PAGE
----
While the homecoming angle is nice, Bennett’s redemption story has been written before. He looked in shape and confident at last year’s summer league, where he said he was having fun again after a rookie year filled with adversity. Just like with Team Canada, in Vegas he showed off the athleticism that made him such a great prospect, screaming into the stands to punctuate his dunks. He didn’t play much in his second season, though, and it wasn’t pretty when he did. Bennett missed way too many midrange jumpers and often looked lost on defense. He has a long way to go, and there are proven players in front of him.

As Raptors training camp begins, Bennett will find himself battling Patrick Patterson and Luis Scola at power forward. DeMarre Carroll is also expected to spend some time at the 4, and James Johnson could be in the mix, too. Given Toronto head coach Dwane Casey‘s preference for veterans and his dedication to defense, it seems unlikely Bennett will be a regular part of the rotation.

“This is an opportunity,” Casey said. “This is a good place for him. It’s home. He should feel comfortable. But, all the [playing] time and everything else, he’s going to have to come in and earn it, which I’m sure the other players would be happy to hear.”

For the Raptors, there was little risk in signing Bennett. He’s on a one-year contract for $947,276. Where he was selected doesn’t matter anymore.

“It didn’t work out in a couple places,” Toronto general manager Masai Ujiri said. “I think he’s moved past that. I think the experiences he’s gone through will help him. For us to get a Canadian 22-year-old power forward that is athletic and can play at the minimum? We’ll take it. He’ll have a chance.”


SOME RANDOM HEADLINES: Paul Allen says the Blazers have moved on from losing LaMarcus AldridgeBen Gordon went vegetarian and now hopes to make the Golden State Warriors roster … In Denver, Kenneth Faried is the Nuggets’ biggest wild card … The Brooklyn Nets want Brook Lopez to take more of a leadership role

Middle class getting rich in free agency

The Lakers brought back Jordan Hill (left) and Nick Young for a combined

The Lakers brought back Jordan Hill (left) and Nick Young (right) for a combined $39.5 million

HANG TIME SOUTHWEST — Early into this free-agency period there was hand-wringing over the alleged travesty that superstars commanding the highest salaries were being prodded to take less money for the good of the team.

And certainly under the current salary-cap structure of the collective bargaining agreement, if highly paid players want to band together, but also expect to have funds available to sign quality role players, the price (as dictated by the current salary-cap structure) is settling for less than market value.

James Harden didn’t want to settle so Oklahoma City traded him to Houston. In Miami over the last two weeks, we saw how steep of a cut each of the Big Three (and really Chris Bosh and Dywane Wade) were in for if the group was to stay together and have a legitimate shot at signing a difference-making-type player such as Kyle Lowry or Marcin Gortat.

If superstars opt not to form super powers and the top-tier talent spreads to more teams (the goal of ownership in this CBA) than they can all collect their max money. LeBron James is expected to get his max deal, roughly $21 million next season by leaving Miami for Cleveland. Bosh’s loyalty to the Heat (aided by not having to pay James) was rewarded with a maximum $118 million over five years and Carmelo Anthony will accept a deal close to the max, reportedly about $120 million over five years, from the New York Knicks.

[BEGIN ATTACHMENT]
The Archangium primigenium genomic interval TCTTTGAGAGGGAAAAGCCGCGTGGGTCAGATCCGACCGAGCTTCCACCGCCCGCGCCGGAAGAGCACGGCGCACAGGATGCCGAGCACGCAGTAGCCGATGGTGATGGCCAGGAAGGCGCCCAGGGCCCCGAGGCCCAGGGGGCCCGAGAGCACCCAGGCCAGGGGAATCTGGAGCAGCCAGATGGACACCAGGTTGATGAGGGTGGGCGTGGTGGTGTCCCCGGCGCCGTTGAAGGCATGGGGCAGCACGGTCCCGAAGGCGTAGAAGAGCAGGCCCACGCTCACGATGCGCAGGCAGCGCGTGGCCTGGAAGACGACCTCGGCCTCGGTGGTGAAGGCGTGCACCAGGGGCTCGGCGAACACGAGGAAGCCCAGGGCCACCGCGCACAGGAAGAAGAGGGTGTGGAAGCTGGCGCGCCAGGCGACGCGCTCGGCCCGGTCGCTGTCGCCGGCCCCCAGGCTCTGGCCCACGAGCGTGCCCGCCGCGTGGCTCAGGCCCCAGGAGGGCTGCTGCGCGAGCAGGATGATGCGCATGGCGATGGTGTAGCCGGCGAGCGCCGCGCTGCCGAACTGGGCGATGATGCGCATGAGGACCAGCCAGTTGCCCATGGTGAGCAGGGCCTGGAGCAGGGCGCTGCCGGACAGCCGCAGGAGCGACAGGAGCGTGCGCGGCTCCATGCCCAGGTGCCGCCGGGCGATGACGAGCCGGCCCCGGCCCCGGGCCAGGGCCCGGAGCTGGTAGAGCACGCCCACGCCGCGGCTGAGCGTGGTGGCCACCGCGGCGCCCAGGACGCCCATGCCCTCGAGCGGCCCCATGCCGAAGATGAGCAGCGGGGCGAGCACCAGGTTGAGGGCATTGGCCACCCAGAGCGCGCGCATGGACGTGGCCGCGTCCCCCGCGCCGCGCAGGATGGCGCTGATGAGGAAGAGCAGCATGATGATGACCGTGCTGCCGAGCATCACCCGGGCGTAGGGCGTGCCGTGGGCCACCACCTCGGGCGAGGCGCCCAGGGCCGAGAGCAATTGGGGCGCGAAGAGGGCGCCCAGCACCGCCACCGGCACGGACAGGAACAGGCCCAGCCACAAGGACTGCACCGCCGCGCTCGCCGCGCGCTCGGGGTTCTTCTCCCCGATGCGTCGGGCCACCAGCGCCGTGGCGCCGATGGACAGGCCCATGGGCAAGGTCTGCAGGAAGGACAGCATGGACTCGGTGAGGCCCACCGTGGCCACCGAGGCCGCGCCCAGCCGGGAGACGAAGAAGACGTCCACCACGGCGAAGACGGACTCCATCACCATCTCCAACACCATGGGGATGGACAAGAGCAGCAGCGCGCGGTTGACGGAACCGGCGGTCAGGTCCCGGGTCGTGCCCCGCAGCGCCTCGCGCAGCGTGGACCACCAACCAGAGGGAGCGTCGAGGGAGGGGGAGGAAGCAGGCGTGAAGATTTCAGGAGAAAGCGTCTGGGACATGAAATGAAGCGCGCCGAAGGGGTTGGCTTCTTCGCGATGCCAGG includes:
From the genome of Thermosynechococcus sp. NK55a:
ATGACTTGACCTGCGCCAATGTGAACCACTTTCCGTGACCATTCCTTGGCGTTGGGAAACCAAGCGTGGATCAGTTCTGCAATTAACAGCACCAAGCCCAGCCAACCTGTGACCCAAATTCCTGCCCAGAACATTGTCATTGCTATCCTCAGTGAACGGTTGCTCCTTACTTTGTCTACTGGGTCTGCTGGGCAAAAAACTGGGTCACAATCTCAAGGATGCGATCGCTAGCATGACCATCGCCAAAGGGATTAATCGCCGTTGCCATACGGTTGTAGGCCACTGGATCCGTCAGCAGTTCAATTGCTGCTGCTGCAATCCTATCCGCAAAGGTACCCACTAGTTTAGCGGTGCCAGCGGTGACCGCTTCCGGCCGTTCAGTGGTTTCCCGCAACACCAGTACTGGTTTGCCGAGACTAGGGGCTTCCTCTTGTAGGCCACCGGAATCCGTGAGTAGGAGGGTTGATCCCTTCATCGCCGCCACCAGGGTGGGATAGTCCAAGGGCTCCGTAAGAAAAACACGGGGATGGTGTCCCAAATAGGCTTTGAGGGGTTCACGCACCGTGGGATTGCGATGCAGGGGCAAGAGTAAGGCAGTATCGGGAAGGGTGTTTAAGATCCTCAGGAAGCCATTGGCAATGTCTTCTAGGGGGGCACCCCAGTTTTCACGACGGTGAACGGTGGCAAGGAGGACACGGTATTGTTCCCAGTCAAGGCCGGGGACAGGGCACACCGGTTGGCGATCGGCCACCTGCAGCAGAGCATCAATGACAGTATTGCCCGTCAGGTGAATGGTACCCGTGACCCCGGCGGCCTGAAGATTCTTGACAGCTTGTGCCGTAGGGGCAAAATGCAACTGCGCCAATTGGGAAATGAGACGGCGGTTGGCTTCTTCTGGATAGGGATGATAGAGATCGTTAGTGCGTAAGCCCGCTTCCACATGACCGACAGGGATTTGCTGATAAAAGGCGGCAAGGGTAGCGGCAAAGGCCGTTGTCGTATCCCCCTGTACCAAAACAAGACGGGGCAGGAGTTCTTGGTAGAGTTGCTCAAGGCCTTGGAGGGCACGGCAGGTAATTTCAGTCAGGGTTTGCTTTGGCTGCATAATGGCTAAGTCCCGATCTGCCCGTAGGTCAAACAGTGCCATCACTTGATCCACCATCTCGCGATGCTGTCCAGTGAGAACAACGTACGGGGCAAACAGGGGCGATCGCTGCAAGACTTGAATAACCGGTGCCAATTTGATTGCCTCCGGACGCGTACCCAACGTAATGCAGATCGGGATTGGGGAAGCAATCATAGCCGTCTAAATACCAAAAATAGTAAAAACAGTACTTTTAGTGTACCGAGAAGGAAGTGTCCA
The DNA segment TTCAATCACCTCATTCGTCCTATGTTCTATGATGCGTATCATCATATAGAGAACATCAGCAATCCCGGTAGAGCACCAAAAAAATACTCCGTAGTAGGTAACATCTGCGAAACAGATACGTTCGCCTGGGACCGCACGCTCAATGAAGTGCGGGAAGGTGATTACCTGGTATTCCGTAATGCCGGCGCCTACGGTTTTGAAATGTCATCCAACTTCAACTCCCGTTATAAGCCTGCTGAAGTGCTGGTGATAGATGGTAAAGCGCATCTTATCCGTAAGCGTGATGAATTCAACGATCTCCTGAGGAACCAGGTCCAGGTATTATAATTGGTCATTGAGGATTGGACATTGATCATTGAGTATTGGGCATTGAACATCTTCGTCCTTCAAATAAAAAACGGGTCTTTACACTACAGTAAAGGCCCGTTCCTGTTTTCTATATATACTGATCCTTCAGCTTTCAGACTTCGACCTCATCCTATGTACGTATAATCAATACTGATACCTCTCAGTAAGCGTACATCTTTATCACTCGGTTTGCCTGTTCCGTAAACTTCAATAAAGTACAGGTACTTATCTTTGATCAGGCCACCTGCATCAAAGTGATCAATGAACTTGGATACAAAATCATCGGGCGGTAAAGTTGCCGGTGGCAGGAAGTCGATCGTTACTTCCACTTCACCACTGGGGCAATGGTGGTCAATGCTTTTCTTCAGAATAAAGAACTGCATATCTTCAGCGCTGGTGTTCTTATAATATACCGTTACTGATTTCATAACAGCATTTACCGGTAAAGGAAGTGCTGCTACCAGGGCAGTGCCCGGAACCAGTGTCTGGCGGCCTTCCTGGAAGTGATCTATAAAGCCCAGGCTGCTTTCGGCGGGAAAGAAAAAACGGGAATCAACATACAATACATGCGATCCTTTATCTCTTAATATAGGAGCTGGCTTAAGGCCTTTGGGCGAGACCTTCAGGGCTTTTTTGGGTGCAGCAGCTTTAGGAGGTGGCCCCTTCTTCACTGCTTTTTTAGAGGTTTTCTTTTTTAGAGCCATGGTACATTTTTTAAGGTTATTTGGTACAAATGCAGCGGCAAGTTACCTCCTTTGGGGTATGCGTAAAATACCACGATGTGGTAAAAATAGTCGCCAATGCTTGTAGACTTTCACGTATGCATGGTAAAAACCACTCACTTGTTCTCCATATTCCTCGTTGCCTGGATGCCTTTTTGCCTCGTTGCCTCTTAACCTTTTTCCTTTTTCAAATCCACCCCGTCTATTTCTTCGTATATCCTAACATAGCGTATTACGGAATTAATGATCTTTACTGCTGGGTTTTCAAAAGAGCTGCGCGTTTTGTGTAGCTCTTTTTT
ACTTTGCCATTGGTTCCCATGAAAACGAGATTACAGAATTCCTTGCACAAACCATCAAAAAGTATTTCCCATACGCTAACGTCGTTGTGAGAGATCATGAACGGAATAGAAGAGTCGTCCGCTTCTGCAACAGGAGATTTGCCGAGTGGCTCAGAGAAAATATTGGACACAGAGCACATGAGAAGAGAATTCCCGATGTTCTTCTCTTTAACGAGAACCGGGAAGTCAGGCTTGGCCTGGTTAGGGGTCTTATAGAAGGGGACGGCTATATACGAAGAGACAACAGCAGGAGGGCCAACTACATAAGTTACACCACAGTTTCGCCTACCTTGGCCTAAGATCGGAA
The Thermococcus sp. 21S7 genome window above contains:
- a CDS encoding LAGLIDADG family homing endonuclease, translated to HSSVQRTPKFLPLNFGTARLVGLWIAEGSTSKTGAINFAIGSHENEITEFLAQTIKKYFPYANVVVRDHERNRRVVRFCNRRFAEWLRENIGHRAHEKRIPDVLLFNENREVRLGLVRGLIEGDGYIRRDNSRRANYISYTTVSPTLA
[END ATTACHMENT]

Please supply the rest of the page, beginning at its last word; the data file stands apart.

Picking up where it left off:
The next tier of talent has also done quite well this summer. Lowry re-upped with Toronto for $48 million over four years, almost doubling last season’s take. Gortat re-signed with Washington for $60 million over five years. He made $7.7 million last season and is 30 years old. Not bad if you can get it.

The Utah Jazz on Saturday matched Charlotte’s aggressive offer sheet of four-years and $63 million for 24-year-old small forward Gordon Hayward. He’ll earn more next season, about $14.7 million, than he did in his previous three seasons combined ($11 million). The Dallas Mavericks have made Chandler Parsons, 25, a rich man with their three-year, $45 million offer sheet that Houston has until Sunday night to match or pass. Neither player has ever been an All-Star, yet both will get paid like one.

It’s theme of the summer. Players at every level of the talent hierarchy are cashing in big. Why? It’s simple: The big fish, as long as they swim their separate ways, are going to get paid, while this league-wide run for cap space has greatly inflated salaries for a widening middle class. It’s produced eye-opening contracts such as these: Jodie Meeks (Detroit), three years and $19 million; Jordan Hill (L.A. Lakers), two years and $18 million; Darren Collison (Sacramento), three years and $16 million; Nick Young (L.A. Lakers), four years and $21.5 million; Chris Kaman (Portland), two years and $9.8 million; C.J. Miles (Indiana), four years and $18 million; Ben Gordon (Orlando), two years and $9.8 million.

The CBA hammered out during the lockout of 2011 placed a premium on cap space. Harsher luxury tax penalties and tighter controls designed to restrict roster flexibility for tax teams has created a much larger pool of teams than ever before that strategically plan to create maximum cap space each summer to dive into free agency and chase max-level free agents.